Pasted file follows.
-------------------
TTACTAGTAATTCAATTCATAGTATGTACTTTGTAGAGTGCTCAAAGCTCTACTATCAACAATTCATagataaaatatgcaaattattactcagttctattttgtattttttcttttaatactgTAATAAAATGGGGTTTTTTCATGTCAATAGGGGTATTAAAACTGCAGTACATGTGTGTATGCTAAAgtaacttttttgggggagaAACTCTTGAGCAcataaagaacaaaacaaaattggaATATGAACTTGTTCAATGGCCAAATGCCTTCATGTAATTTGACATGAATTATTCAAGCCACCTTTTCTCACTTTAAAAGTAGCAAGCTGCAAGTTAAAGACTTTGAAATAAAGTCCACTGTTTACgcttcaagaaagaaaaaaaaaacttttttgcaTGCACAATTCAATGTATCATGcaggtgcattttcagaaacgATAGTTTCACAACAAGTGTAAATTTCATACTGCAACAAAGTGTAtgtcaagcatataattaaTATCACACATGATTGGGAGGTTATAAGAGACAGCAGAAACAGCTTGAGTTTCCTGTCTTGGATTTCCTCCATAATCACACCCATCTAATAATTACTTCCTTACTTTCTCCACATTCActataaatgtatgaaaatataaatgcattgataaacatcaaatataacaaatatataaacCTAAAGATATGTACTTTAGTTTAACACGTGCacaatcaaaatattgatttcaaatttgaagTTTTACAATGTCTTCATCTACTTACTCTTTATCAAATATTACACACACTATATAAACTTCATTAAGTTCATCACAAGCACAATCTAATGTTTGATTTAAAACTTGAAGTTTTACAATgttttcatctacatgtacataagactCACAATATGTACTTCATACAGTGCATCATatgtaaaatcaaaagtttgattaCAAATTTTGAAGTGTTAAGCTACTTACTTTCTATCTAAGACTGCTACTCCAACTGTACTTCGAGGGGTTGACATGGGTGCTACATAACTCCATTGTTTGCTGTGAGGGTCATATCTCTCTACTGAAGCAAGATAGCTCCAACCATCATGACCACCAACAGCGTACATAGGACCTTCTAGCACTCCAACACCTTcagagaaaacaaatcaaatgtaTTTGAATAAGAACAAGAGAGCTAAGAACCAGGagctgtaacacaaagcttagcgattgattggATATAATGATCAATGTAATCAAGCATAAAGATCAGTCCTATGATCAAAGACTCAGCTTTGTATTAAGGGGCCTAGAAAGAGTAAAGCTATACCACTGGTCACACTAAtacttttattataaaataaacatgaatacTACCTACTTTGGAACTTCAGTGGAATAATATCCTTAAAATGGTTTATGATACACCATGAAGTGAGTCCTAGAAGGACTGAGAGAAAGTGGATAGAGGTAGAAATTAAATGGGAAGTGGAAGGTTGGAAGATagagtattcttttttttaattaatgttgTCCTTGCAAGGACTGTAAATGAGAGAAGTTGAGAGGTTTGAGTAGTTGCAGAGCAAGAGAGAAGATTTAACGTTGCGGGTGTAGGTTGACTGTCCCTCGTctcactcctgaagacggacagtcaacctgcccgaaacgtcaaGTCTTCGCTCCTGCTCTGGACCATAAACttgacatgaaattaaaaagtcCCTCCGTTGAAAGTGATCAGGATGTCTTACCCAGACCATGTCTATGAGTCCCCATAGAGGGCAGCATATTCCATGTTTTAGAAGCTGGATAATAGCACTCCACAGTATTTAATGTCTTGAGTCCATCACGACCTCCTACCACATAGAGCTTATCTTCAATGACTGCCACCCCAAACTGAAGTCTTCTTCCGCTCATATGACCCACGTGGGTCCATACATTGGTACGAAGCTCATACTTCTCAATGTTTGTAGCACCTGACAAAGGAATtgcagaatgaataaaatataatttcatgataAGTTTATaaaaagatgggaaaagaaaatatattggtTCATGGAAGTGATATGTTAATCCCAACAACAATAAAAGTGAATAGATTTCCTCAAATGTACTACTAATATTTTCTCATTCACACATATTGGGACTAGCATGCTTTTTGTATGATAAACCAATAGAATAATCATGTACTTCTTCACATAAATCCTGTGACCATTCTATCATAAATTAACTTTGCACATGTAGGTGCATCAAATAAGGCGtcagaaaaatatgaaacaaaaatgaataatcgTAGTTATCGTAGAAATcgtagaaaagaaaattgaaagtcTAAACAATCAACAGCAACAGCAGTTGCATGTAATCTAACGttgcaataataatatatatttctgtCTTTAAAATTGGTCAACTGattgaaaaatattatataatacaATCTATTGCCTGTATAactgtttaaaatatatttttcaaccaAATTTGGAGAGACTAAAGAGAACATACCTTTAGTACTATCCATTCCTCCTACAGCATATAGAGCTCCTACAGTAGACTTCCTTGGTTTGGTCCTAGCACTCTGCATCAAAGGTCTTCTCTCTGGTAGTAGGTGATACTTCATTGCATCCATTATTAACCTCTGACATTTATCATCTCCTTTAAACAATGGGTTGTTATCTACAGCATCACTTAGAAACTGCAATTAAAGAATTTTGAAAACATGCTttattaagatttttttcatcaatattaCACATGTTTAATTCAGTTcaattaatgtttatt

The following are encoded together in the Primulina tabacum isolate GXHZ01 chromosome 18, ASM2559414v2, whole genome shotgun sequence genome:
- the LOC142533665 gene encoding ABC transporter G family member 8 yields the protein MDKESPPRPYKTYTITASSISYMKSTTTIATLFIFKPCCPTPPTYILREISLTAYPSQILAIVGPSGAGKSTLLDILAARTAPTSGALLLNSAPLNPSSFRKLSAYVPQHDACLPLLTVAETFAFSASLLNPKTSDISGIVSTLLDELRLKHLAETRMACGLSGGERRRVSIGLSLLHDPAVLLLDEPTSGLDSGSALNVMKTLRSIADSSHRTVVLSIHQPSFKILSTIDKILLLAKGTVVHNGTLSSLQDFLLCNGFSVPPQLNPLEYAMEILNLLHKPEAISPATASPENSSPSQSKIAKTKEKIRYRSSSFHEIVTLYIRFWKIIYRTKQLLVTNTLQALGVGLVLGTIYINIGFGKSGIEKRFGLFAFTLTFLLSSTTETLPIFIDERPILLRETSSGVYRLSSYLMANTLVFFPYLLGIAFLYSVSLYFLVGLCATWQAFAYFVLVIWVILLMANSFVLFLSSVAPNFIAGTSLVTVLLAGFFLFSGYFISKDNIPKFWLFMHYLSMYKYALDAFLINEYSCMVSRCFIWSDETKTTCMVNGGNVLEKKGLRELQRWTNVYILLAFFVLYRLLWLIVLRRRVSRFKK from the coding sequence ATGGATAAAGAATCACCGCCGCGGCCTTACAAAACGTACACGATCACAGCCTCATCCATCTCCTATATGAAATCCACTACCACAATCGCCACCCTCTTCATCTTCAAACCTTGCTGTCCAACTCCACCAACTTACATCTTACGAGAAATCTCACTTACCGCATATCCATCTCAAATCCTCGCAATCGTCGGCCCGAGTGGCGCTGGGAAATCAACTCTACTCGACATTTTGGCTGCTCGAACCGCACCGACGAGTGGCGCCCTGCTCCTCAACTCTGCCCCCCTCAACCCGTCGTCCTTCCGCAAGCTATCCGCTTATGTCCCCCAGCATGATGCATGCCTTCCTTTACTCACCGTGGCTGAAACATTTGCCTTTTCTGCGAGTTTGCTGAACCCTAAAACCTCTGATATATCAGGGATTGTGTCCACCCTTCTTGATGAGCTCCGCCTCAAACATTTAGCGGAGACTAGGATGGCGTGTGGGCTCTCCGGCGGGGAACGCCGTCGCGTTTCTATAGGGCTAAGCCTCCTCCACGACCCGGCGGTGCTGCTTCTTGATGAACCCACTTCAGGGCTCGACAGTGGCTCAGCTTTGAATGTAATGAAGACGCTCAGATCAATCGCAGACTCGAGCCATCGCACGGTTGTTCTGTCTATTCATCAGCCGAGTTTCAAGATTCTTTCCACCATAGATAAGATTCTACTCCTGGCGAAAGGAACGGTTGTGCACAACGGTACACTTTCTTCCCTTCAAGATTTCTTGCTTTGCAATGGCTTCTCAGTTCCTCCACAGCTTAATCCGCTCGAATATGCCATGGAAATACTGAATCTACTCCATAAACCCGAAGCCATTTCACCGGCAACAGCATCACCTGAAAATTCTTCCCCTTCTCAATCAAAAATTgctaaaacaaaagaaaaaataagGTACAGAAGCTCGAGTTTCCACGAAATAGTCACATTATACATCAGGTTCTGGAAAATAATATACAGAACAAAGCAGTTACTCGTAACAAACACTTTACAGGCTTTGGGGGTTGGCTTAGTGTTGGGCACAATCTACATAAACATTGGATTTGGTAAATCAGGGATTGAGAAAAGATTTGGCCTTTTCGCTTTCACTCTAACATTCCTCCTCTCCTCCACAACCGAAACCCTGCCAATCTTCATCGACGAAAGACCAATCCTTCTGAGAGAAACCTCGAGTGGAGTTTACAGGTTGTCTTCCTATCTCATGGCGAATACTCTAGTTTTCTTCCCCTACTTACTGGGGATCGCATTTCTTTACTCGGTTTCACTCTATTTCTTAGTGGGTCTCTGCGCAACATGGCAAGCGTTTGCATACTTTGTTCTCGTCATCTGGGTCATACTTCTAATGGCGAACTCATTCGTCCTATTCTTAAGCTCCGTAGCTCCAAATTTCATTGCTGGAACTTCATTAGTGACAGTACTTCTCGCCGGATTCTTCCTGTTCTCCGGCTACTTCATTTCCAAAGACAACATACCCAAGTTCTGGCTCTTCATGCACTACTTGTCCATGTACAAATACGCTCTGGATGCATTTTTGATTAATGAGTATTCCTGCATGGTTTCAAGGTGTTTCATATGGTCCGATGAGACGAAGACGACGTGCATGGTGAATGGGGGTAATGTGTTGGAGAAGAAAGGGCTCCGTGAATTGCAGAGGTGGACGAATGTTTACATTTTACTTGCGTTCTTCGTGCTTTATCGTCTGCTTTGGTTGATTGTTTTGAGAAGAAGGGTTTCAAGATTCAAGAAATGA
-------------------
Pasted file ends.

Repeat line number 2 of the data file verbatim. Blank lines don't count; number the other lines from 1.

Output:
The following are encoded together in the Primulina tabacum isolate GXHZ01 chromosome 18, ASM2559414v2, whole genome shotgun sequence genome: